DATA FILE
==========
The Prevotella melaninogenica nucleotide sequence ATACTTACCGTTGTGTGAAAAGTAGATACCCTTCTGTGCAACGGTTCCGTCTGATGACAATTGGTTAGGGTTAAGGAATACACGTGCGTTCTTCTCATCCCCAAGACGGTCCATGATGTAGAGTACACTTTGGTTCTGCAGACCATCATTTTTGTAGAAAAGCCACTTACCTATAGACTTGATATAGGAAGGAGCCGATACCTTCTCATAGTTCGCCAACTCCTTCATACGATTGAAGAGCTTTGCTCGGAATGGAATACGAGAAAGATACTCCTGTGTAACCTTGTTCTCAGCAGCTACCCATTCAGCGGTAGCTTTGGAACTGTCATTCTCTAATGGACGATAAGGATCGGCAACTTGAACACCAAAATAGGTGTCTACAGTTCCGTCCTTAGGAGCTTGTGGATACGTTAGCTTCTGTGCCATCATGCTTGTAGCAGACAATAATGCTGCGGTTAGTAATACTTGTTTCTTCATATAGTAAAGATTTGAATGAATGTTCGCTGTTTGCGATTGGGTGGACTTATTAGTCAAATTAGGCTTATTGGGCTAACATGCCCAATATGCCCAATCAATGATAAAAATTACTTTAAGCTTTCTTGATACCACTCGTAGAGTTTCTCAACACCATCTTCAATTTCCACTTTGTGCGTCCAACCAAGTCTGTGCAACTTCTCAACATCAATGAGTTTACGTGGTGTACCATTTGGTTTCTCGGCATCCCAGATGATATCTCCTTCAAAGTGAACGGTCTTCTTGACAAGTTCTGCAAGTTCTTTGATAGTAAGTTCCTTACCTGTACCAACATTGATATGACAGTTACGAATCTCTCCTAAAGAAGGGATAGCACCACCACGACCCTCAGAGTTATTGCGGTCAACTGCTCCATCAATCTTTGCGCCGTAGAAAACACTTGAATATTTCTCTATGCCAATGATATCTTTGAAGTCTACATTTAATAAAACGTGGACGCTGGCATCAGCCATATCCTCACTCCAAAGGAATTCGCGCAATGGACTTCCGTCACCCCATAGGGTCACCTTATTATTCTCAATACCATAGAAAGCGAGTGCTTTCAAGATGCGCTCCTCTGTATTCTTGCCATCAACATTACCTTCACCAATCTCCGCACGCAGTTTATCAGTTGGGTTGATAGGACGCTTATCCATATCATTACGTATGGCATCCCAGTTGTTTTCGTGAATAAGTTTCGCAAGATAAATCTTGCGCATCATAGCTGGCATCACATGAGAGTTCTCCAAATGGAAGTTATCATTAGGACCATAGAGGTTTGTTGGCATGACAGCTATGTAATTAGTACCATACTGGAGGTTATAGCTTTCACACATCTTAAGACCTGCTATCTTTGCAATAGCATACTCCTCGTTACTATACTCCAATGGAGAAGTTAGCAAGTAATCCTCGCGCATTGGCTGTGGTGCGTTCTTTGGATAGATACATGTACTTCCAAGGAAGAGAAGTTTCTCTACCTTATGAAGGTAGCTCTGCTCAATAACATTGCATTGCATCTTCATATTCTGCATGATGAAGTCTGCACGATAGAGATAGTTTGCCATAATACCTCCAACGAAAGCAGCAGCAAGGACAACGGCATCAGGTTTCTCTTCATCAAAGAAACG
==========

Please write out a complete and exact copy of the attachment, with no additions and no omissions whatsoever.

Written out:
The Prevotella melaninogenica nucleotide sequence ATACTTACCGTTGTGTGAAAAGTAGATACCCTTCTGTGCAACGGTTCCGTCTGATGACAATTGGTTAGGGTTAAGGAATACACGTGCGTTCTTCTCATCCCCAAGACGGTCCATGATGTAGAGTACACTTTGGTTCTGCAGACCATCATTTTTGTAGAAAAGCCACTTACCTATAGACTTGATATAGGAAGGAGCCGATACCTTCTCATAGTTCGCCAACTCCTTCATACGATTGAAGAGCTTTGCTCGGAATGGAATACGAGAAAGATACTCCTGTGTAACCTTGTTCTCAGCAGCTACCCATTCAGCGGTAGCTTTGGAACTGTCATTCTCTAATGGACGATAAGGATCGGCAACTTGAACACCAAAATAGGTGTCTACAGTTCCGTCCTTAGGAGCTTGTGGATACGTTAGCTTCTGTGCCATCATGCTTGTAGCAGACAATAATGCTGCGGTTAGTAATACTTGTTTCTTCATATAGTAAAGATTTGAATGAATGTTCGCTGTTTGCGATTGGGTGGACTTATTAGTCAAATTAGGCTTATTGGGCTAACATGCCCAATATGCCCAATCAATGATAAAAATTACTTTAAGCTTTCTTGATACCACTCGTAGAGTTTCTCAACACCATCTTCAATTTCCACTTTGTGCGTCCAACCAAGTCTGTGCAACTTCTCAACATCAATGAGTTTACGTGGTGTACCATTTGGTTTCTCGGCATCCCAGATGATATCTCCTTCAAAGTGAACGGTCTTCTTGACAAGTTCTGCAAGTTCTTTGATAGTAAGTTCCTTACCTGTACCAACATTGATATGACAGTTACGAATCTCTCCTAAAGAAGGGATAGCACCACCACGACCCTCAGAGTTATTGCGGTCAACTGCTCCATCAATCTTTGCGCCGTAGAAAACACTTGAATATTTCTCTATGCCAATGATATCTTTGAAGTCTACATTTAATAAAACGTGGACGCTGGCATCAGCCATATCCTCACTCCAAAGGAATTCGCGCAATGGACTTCCGTCACCCCATAGGGTCACCTTATTATTCTCAATACCATAGAAAGCGAGTGCTTTCAAGATGCGCTCCTCTGTATTCTTGCCATCAACATTACCTTCACCAATCTCCGCACGCAGTTTATCAGTTGGGTTGATAGGACGCTTATCCATATCATTACGTATGGCATCCCAGTTGTTTTCGTGAATAAGTTTCGCAAGATAAATCTTGCGCATCATAGCTGGCATCACATGAGAGTTCTCCAAATGGAAGTTATCATTAGGACCATAGAGGTTTGTTGGCATGACAGCTATGTAATTAGTACCATACTGGAGGTTATAGCTTTCACACATCTTAAGACCTGCTATCTTTGCAATAGCATACTCCTCGTTACTATACTCCAATGGAGAAGTTAGCAAGTAATCCTCGCGCATTGGCTGTGGTGCGTTCTTTGGATAGATACATGTACTTCCAAGGAAGAGAAGTTTCTCTACCTTATGAAGGTAGCTCTGCTCAATAACATTGCATTGCATCTTCATATTCTGCATGATGAAGTCTGCACGATAGAGATAGTTTGCCATAATACCTCCAACGAAAGCAGCAGCAAGGACAACGGCATCAGGTTTCTCTTCATCAAAGAAACG